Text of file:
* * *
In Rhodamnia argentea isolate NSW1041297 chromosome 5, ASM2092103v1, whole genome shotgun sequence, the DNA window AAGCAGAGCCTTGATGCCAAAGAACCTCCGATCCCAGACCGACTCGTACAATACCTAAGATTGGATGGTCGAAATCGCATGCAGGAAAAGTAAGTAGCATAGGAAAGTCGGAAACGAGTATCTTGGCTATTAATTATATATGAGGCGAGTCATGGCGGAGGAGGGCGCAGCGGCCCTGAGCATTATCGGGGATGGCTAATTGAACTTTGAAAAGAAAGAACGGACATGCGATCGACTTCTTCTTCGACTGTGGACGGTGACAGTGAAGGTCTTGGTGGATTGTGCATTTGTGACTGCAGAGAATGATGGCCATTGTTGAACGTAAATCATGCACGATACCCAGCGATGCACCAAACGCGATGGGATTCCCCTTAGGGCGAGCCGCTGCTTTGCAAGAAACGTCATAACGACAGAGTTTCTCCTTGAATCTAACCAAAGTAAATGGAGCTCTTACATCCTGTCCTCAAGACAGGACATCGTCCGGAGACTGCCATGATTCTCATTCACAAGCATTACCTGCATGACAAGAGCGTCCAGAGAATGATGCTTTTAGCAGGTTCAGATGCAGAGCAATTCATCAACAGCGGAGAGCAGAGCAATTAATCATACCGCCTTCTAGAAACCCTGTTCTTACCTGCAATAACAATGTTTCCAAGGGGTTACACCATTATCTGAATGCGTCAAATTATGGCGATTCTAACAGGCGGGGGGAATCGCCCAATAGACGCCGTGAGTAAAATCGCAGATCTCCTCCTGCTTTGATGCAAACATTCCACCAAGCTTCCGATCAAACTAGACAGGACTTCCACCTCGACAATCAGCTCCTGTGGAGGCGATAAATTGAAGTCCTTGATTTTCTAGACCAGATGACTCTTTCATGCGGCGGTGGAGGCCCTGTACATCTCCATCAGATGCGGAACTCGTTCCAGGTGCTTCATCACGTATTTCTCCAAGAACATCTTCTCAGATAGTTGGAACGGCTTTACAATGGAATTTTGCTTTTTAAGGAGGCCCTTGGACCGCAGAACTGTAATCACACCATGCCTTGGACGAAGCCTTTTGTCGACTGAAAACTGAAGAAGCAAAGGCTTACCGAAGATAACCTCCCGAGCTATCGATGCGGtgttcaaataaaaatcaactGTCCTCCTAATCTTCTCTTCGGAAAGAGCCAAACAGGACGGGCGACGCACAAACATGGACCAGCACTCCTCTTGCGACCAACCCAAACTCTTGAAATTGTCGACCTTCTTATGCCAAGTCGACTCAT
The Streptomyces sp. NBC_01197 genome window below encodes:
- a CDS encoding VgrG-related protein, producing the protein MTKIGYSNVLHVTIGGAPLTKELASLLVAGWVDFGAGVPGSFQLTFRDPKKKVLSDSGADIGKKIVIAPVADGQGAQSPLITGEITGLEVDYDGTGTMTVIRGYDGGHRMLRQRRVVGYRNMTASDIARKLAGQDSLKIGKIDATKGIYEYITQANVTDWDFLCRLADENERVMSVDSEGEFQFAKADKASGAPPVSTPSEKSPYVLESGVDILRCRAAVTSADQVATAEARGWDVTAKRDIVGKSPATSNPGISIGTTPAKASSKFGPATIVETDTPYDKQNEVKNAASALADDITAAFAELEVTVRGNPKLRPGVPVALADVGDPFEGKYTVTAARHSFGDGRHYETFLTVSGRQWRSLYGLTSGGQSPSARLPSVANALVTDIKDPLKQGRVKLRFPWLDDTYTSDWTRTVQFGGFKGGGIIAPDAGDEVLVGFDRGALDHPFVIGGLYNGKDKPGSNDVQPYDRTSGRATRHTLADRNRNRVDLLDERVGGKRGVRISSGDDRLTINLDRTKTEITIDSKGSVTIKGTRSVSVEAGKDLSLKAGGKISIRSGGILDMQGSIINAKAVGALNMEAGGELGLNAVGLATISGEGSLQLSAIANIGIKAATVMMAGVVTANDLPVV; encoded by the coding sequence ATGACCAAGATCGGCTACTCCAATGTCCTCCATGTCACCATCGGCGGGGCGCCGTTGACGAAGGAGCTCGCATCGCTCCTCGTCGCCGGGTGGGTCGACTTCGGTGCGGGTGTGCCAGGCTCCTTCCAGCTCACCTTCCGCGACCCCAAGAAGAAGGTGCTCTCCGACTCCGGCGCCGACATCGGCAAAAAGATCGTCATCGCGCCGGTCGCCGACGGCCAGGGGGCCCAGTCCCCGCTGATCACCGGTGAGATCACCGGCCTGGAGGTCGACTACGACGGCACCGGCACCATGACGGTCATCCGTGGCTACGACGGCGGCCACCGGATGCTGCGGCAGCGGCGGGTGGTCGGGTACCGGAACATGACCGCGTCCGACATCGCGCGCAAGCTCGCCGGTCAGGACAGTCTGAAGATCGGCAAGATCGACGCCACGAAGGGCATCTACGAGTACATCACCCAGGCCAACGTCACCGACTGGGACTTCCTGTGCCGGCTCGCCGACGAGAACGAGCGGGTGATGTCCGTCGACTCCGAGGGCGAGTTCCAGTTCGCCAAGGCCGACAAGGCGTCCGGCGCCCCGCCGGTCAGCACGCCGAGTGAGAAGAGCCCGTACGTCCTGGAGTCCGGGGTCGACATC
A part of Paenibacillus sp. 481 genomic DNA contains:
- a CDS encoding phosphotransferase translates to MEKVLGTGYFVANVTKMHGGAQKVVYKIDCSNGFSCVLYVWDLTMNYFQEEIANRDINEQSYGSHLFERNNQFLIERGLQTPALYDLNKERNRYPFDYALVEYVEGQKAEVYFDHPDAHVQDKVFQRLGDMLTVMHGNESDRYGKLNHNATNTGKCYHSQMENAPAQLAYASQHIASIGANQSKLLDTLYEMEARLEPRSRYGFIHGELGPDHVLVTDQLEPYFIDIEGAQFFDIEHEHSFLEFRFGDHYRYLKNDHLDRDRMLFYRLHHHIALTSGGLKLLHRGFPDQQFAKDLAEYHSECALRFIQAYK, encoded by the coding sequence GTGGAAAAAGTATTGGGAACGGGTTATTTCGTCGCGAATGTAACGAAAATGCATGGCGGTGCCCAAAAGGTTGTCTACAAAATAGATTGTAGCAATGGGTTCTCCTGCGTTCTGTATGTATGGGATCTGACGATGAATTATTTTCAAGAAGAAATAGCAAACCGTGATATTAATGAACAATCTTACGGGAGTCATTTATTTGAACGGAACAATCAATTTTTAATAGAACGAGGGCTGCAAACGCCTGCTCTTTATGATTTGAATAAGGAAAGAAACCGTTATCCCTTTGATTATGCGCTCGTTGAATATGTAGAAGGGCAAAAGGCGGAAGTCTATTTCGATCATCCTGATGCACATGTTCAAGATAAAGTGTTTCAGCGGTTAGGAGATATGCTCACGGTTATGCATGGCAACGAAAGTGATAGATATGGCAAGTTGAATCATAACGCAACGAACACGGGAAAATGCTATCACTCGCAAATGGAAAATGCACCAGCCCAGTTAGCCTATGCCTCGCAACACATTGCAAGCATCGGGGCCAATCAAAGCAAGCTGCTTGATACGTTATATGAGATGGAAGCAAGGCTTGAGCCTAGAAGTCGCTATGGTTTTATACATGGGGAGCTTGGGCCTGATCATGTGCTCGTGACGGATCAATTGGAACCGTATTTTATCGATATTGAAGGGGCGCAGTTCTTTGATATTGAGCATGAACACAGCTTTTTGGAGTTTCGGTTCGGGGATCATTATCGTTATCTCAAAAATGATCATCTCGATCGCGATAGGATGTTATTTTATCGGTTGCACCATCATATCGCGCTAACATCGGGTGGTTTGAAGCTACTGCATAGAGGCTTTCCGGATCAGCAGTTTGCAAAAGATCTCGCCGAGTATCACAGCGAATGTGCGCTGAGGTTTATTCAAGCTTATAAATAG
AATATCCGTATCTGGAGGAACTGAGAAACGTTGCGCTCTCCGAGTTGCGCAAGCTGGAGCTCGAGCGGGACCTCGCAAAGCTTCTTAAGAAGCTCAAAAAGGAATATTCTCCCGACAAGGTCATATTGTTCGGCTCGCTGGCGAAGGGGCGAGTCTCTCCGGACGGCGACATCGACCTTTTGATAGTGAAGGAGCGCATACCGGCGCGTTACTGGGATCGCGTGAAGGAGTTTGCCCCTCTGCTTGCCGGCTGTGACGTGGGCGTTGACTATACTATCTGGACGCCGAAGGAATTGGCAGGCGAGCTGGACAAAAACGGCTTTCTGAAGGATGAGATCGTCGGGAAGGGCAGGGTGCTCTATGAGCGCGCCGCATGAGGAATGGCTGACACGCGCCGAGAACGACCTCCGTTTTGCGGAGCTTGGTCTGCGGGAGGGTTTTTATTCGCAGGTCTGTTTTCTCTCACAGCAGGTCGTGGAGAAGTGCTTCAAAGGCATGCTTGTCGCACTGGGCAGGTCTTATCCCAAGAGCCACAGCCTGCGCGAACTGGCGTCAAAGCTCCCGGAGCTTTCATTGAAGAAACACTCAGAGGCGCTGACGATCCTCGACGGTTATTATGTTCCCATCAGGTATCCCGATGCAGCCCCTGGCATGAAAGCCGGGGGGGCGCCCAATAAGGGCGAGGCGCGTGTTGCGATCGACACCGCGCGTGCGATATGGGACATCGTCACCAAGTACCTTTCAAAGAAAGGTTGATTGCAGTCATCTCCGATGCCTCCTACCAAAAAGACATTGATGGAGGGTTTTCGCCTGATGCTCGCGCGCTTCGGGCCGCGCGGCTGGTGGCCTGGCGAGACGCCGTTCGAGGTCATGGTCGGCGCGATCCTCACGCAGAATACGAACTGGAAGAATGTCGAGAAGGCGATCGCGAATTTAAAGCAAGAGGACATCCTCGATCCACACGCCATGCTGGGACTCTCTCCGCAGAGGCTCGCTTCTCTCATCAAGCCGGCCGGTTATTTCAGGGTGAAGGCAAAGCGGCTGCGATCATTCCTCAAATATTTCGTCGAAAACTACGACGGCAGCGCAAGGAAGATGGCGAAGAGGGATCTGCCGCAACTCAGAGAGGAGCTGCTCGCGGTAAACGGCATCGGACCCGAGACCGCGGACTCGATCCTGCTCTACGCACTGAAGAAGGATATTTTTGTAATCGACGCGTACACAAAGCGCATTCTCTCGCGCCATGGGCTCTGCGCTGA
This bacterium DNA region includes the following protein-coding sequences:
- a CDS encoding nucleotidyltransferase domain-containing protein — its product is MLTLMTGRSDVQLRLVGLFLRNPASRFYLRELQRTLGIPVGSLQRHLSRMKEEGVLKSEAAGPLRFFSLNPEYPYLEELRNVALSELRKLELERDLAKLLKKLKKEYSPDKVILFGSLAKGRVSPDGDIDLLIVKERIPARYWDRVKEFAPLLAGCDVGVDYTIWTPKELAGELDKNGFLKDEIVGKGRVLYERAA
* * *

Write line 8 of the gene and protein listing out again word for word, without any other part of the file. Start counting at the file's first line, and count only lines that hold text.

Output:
- a CDS encoding nucleotidyltransferase domain-containing protein — its product is MLTLMTGRSDVQLRLVGLFLRNPASRFYLRELQRTLGIPVGSLQRHLSRMKEEGVLKSEAAGPLRFFSLNPEYPYLEELRNVALSELRKLELERDLAKLLKKLKKEYSPDKVILFGSLAKGRVSPDGDIDLLIVKERIPARYWDRVKEFAPLLAGCDVGVDYTIWTPKELAGELDKNGFLKDEIVGKGRVLYERAA